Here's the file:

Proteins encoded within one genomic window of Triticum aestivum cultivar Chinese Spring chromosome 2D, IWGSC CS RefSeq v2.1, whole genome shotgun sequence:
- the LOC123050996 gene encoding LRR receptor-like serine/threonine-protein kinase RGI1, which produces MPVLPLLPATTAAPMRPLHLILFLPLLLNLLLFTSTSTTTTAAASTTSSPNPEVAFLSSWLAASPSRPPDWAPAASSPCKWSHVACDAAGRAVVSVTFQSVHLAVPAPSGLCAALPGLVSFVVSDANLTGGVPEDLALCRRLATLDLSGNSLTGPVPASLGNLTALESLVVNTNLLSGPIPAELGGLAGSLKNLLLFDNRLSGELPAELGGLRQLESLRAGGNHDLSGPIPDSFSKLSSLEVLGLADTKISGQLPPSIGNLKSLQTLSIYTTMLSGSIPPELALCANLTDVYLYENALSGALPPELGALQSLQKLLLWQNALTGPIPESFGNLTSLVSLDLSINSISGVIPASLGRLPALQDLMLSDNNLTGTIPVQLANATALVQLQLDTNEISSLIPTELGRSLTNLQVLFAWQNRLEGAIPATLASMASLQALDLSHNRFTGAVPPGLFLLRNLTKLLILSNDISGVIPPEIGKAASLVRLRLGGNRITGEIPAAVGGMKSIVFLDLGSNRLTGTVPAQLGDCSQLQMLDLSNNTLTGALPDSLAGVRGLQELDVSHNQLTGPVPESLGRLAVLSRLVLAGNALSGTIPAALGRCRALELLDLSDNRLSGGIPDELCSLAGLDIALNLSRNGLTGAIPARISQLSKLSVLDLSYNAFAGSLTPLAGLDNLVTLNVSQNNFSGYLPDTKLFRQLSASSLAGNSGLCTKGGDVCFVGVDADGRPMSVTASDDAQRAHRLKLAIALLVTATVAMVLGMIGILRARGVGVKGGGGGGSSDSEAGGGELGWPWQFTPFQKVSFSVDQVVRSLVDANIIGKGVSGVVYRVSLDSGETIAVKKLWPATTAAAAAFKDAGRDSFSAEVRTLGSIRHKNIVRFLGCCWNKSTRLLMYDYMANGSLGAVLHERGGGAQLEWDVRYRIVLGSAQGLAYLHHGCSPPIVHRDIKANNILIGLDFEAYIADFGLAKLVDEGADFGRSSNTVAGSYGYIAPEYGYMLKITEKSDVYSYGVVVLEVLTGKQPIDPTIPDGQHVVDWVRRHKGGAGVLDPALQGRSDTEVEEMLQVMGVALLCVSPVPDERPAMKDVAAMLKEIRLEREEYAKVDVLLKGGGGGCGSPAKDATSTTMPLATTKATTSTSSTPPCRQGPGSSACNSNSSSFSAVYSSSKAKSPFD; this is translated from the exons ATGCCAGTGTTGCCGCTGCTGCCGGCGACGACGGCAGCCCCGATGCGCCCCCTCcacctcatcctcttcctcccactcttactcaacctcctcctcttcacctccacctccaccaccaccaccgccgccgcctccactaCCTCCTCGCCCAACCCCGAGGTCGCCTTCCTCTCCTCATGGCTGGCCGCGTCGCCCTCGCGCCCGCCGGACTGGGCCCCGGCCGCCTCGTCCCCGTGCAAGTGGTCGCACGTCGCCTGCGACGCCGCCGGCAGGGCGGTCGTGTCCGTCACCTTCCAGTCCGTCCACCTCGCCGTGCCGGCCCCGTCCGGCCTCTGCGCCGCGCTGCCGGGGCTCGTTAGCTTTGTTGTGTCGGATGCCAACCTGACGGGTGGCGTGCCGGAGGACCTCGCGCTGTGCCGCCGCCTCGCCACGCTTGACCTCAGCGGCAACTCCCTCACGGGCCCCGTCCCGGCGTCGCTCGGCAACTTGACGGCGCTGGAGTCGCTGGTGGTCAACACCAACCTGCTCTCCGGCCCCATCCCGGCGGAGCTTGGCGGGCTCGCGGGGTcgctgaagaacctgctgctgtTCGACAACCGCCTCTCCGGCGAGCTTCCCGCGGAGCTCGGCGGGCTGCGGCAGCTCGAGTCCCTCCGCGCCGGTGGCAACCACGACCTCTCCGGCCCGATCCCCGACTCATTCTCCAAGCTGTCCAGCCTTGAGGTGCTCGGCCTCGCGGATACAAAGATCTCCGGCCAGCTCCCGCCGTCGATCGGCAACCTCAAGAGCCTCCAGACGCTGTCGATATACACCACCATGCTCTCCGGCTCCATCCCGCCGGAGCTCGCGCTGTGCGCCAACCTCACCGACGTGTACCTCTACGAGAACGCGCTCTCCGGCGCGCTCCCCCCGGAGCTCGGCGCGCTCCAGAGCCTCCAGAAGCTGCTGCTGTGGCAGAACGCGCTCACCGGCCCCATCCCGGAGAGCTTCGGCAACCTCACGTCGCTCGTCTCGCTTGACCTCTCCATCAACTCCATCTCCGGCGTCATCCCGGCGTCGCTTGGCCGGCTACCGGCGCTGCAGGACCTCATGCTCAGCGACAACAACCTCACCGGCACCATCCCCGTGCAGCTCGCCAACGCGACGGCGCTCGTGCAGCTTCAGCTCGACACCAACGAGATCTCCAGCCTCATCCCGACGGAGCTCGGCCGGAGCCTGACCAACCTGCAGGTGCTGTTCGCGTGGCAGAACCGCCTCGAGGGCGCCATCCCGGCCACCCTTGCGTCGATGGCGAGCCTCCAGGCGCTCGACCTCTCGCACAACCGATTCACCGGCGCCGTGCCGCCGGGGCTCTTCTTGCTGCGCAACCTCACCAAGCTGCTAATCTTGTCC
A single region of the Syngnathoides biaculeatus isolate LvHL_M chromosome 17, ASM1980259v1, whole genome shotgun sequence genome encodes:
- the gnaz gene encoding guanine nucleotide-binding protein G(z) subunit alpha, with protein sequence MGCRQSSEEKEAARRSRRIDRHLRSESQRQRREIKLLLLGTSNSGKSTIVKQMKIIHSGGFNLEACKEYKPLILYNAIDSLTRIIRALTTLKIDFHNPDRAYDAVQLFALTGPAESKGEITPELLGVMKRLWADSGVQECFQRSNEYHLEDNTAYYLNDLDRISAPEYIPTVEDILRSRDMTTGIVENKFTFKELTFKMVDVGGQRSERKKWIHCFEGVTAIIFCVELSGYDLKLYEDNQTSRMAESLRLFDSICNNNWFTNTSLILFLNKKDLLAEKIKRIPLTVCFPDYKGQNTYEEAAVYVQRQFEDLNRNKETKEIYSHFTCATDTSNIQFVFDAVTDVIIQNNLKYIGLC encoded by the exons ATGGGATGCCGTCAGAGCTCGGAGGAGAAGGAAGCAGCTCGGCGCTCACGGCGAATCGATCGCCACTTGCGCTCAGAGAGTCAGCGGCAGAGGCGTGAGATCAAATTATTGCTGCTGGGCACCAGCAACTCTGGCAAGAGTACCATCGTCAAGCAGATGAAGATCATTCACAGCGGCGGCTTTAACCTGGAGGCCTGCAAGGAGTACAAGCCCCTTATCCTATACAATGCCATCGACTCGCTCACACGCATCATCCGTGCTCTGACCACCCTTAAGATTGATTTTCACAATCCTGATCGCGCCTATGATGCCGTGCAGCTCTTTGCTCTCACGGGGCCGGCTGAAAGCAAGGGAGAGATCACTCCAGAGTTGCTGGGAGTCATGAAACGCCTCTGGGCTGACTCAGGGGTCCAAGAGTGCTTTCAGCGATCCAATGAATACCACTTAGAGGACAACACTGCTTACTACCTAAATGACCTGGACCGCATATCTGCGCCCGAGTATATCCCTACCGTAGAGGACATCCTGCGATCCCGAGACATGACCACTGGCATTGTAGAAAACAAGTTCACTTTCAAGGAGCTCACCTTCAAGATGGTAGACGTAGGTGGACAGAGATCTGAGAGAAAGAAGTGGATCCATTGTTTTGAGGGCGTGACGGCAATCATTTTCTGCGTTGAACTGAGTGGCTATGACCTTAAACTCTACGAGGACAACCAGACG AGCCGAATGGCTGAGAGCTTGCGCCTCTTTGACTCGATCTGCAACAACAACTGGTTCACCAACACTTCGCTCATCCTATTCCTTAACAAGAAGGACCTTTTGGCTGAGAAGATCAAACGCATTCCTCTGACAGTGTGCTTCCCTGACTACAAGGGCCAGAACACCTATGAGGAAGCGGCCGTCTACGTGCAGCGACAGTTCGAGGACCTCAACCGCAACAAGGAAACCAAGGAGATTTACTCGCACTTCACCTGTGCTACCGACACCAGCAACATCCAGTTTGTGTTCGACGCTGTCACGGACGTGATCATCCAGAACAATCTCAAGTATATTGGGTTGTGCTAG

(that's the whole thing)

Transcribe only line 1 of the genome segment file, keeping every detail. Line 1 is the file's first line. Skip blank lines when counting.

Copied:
Proteins encoded within one genomic window of Triticum aestivum cultivar Chinese Spring chromosome 2D, IWGSC CS RefSeq v2.1, whole genome shotgun sequence: